Investors love master limited partnerships because of the lucrative distribtuions they pay out every quarter. By law, MLPs can't hang on to cash. They must pay it out to limited partners, which means that to fund growth, our beloved cash cows have to issue large amounts of debt and equity.

Keeping track of your partnership's debt can be a tad boring, which is why today we're looking at Magellan Midstream Partners' (NYSE:MMP) debt story using three incredibly exciting charts. For context, we'll compare Magellan's data with a few of its peers along the way, including Plains All American Pipeline (NYSE:PAA) and Buckeye Partners (NYSE:BPL).

1. 10-year debt picture
Before we overwhelm ourselves with debt metrics, we should have a solid idea of what Magellan's debt load looks like for the next 10 years. The following chart gives us just that, detailing the partnership's principal and interest payments per year for the next decade.

Source: Company filings. Dollar figures in millions.

The blue bars reflect the amount of principal due each year, while the green indicate how much Magellan will pay in interest on its fixed-rate debt. The one thing this doesn't capture is the partnership's revolving credit facility, or any floating rate bonds it has issued, because those rates may change.

2. Debt maturity
Looking at an MLP's debt maturities can tip investors off to a few things. First, debt that matures decades from now is more desirable than debt that matures tomorrow. This is especially true right now, when many energy companies are spending big-time dollars bringing major infrastructure projects online. You don't want to have to tack on hefty principal payments in the midst of building expensive new projects. Longer maturities allow these new projects to get up and running -- and generating cash -- before their respective bills come due. The one caveat is the impact duration has on interest rates: The longer the maturity, the higher the rate. Therefore, the ideal debt offering would be for a long-term bond sporting the lowest interest rate possible.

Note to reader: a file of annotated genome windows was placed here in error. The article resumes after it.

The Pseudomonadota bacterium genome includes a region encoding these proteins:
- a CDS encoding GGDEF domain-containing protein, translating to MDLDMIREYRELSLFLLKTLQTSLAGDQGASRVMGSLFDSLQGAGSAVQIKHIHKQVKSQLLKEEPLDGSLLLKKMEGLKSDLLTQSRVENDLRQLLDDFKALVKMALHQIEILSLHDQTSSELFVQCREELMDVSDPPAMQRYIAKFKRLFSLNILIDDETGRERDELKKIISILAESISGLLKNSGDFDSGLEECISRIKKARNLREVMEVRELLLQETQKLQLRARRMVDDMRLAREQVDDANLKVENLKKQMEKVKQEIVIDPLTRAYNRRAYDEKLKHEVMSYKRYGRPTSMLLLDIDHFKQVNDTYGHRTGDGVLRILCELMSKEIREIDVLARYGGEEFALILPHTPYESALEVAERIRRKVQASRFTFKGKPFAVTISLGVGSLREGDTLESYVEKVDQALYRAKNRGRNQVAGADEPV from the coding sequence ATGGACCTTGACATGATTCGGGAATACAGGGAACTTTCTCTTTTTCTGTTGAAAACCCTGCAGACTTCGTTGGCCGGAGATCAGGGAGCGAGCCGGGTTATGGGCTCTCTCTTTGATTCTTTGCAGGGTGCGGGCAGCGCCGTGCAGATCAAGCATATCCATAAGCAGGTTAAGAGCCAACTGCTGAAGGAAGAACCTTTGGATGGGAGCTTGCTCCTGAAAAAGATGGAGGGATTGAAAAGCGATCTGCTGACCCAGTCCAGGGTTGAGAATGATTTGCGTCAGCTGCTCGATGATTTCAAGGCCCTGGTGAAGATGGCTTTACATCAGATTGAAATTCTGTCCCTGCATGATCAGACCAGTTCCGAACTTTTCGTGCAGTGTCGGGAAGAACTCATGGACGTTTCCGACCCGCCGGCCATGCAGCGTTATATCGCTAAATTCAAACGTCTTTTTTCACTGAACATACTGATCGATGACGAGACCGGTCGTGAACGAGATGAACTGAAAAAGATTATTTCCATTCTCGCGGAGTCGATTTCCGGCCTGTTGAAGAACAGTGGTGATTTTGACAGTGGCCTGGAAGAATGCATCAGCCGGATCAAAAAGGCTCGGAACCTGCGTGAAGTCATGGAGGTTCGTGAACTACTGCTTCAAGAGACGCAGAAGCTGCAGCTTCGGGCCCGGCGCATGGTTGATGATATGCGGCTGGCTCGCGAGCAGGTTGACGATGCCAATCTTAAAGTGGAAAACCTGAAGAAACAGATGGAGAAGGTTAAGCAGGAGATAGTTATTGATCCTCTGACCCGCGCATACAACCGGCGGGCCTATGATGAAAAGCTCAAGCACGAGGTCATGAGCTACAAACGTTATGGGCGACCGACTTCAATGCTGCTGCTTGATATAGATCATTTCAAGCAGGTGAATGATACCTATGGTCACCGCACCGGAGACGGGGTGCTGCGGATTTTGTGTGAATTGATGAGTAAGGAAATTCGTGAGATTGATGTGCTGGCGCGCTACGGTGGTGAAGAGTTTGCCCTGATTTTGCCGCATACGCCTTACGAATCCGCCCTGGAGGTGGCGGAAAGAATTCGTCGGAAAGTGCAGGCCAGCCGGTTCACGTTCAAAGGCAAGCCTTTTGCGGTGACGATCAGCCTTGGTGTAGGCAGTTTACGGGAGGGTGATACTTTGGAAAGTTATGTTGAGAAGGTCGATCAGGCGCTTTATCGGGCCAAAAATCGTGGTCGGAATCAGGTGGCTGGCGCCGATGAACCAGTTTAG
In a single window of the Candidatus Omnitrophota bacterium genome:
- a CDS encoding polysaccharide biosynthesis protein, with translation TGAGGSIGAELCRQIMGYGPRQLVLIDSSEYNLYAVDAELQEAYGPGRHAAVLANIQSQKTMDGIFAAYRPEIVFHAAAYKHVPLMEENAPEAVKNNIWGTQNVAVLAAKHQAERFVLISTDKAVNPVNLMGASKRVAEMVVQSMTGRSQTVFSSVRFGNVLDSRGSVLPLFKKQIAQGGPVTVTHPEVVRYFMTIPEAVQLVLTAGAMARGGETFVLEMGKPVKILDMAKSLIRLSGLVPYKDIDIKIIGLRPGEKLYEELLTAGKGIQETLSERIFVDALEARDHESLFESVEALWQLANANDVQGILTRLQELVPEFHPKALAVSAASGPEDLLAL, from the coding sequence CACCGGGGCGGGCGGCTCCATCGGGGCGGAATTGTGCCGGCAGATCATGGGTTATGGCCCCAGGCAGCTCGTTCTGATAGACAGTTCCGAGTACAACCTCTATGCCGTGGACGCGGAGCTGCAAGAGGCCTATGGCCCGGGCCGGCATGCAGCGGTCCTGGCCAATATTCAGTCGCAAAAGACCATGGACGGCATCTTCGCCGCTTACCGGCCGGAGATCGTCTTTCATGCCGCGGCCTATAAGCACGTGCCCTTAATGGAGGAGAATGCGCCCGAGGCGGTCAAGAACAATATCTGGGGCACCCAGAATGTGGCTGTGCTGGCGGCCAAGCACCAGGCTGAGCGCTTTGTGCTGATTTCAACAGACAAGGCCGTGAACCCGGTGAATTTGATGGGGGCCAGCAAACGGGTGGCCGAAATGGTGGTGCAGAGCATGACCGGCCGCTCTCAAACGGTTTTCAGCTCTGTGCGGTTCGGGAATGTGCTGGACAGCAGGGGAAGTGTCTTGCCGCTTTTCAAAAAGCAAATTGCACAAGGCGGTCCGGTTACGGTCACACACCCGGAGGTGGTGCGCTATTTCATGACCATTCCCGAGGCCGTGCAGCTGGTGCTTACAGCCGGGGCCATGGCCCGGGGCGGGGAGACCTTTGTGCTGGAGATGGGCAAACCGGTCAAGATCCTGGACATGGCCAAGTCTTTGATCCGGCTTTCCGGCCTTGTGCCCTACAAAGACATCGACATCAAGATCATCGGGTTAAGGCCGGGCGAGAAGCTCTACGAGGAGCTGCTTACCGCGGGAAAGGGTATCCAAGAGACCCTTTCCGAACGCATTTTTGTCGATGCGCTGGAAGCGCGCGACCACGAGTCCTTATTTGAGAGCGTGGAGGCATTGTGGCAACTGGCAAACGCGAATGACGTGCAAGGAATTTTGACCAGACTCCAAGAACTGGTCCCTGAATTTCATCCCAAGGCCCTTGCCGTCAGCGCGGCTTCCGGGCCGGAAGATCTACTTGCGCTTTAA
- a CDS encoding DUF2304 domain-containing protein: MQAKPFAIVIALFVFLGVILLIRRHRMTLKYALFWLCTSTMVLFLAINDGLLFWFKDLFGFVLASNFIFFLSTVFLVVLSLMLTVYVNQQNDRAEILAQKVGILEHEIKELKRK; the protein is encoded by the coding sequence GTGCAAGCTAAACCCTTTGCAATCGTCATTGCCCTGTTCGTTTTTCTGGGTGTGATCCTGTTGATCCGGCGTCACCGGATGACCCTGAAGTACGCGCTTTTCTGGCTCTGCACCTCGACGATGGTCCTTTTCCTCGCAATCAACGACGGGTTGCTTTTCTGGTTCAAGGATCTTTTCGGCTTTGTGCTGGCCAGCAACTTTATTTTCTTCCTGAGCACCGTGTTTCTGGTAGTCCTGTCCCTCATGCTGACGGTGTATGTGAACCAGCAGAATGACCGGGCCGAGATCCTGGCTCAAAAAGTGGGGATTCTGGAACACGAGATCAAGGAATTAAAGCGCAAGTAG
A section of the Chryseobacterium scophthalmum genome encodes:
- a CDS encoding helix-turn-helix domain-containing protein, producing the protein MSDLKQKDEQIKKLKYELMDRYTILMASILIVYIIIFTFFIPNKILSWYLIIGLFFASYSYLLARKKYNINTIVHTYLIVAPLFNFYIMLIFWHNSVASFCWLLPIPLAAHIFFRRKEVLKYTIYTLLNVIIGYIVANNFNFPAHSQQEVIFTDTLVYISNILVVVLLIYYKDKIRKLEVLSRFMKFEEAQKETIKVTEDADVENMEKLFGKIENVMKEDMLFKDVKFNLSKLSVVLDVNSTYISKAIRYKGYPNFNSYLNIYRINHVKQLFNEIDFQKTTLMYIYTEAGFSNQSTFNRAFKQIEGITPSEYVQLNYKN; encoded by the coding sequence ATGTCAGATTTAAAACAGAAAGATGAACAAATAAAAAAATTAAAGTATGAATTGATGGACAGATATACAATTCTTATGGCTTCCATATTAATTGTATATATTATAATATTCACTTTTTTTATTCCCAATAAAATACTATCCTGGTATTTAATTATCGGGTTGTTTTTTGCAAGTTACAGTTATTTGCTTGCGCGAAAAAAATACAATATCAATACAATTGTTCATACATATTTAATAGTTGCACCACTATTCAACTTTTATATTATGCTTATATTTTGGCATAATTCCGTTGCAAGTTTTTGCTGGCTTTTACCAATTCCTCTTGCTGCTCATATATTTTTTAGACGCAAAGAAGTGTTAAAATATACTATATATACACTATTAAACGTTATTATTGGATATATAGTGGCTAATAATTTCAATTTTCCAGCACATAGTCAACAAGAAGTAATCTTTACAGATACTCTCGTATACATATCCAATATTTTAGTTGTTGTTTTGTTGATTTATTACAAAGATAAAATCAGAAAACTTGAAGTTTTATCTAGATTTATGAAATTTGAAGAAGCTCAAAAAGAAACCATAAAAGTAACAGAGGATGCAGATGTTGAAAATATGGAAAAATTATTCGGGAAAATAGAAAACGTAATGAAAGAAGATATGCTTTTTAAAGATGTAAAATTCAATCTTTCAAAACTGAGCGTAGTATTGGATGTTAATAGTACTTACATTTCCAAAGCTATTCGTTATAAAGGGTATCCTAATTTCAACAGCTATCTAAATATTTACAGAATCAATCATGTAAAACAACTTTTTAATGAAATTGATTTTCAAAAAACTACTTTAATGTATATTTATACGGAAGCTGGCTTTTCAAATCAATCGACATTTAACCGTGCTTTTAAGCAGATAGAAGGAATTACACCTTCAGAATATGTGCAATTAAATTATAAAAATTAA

Here's how debt breaks down over time at Magellan Midstream Partners:

Source: Company filings.

Magellan has 70% of its debt load due in the next 20 years, which isn't great, though it looks much better than Buckeye Partners' 87%. The interest rates that Magellan has on its debt range from 4.2% on its 2042 notes to 6.55% on its 2019 notes. 

Ultimately, the most important factor is whether or not Magellan is able to generate enough cash to pay its debt off, which brings us to our last chart.

3. Debt to adjusted EBITDA
To determine whether Magellan's assets are generating enough cash to pay its debts, we look to the debt-to-adjusted EBITDA ratio.

Source: Company presentation. 2013 figure is TTM.

You can see that Magellan is currently carrying about three times as much debt as it earns on a yearly basis. That is a very low number for an MLP; Buckeye Partners currently sports a 4.2 times adjusted EBITDA ratio, while Plains All American is at 3.3 times.

The debt-to-adjusted EBITDA metric is important, not only because it indicates a partnership's ability to pay its debts, but also because credit agencies such as Standard & Poor's rely on it when they issue ratings. The S&P, for example, stipulates that an MLP must have a ratio no higher than 4.0 to 4.5 times debt-to-adjusted EBITDA to achieve investment-grade status. That rating will tie in directly to the interest rates on a partnership's debt, increasing the importance of a healthy ratio.

Bottom line
On their own, these charts don't comprise any sort of buy or sell thesis, but examining the 10-year debt outlook, debt maturities, and debt-to-adjusted EBITDA ratio for a master limited partnership can show you how important a good debt story is to an MLP's future success.

Too much debt can ruin a credit rating if your MLP isn't generating enough cash, making capital more expensive and hurting competitiveness down the road. Successful investing in this space is all about finding an MLP that strikes the right balance between issuing enough debt to spur growth, and developing projects that will generate enough cash to pay it off.